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UBC Theses and Dissertations

Children's use of rehearsal to remember pictures and words : do self-report, observation, and stimulus effects tell the same story? Colozzo, Paola Elizabeth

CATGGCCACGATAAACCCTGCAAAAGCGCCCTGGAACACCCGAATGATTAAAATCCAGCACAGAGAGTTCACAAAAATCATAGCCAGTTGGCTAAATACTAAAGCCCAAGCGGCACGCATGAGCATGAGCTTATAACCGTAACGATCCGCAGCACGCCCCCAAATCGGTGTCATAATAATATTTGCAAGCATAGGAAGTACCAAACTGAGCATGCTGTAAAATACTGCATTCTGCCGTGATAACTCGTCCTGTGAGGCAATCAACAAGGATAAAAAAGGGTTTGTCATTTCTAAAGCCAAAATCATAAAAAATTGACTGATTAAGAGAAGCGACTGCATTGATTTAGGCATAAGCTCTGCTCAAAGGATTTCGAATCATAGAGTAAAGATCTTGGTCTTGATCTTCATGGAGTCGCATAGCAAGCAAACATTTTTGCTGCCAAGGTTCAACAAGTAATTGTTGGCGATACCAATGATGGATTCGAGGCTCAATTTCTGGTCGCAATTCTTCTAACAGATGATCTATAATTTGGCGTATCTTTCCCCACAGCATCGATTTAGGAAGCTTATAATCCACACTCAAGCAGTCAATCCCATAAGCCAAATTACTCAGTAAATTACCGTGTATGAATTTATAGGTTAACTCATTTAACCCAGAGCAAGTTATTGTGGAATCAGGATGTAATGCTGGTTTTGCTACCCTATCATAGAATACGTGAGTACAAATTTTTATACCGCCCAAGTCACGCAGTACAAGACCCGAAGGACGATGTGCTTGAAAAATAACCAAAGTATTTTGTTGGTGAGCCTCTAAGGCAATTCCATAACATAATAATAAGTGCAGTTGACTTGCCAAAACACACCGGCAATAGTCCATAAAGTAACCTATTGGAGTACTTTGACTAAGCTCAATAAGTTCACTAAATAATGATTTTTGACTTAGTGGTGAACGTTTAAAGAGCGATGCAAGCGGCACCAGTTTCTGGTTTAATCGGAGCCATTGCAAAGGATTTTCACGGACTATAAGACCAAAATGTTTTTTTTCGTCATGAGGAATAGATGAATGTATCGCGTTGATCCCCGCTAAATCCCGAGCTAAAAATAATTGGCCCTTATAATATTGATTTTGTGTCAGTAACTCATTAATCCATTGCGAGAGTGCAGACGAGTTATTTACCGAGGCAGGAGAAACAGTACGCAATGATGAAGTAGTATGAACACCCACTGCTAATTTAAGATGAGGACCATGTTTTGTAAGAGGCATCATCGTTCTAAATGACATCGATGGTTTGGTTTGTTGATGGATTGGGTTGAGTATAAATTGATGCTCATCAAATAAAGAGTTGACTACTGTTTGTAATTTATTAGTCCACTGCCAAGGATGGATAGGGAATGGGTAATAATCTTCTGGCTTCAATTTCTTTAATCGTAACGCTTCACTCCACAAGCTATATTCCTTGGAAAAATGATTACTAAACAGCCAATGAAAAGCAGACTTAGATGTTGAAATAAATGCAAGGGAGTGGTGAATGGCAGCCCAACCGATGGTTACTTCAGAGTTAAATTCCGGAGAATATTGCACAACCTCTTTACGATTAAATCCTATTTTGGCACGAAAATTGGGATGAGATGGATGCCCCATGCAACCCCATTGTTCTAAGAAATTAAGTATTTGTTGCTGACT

This study looked at the use of verbal rehearsal in children from grades I to IV in two immediate serial memory tasks, one involving spoken words and the other nameable pictures. It took a new approach for studying rehearsal by integrating and building on the theoretical frameworks and accumulated data from two largely independent research traditions, memory development research and developmental applications of short-term memory models. The objective was to make both a theoretical and a methodological contribution by juxtaposing different conceptualisations of verbal rehearsal as well as by determining how best to ascertain on a child-by-child basis whether the participants were using this strategy. Both memory tasks involved the recall of order. The serial memory for pictures task did not require any talking. It was left up to the children whether or not to resort to verbal strategies in the form of labelling or rehearsal. Three different indicators were used to tap into rehearsal. One indicator, the phonological-similarity effect, was linked to the manipulation of the characteristics of the to-be-remembered items. The two other indicators were observational and self-report data. In addition, by manipulating visual similarity, it was possible to ask whether children were relying on the pictures while they completed the serial memory for pictures task. The combination of observational and self-report data resulted in a reliable indicator of whether or not a child was rehearsing. However, when this data was compared to whether this same child presented with a phonological-similarity effect, it became clear that these indices were not measuring exactly the same thing. The data can nonetheless be reconciled by invoking a broader conception of verbal mediation, one that encompasses the allocation of attention for the purpose of maintenance as well as forms of complex rehearsal. Finally, this study looked at whether any child-related variables, and in particular language abilities, were linked to the use of rehearsal. Children with better production skills were more likely to have relied on verbal rehearsal to remember lists of spoken words.

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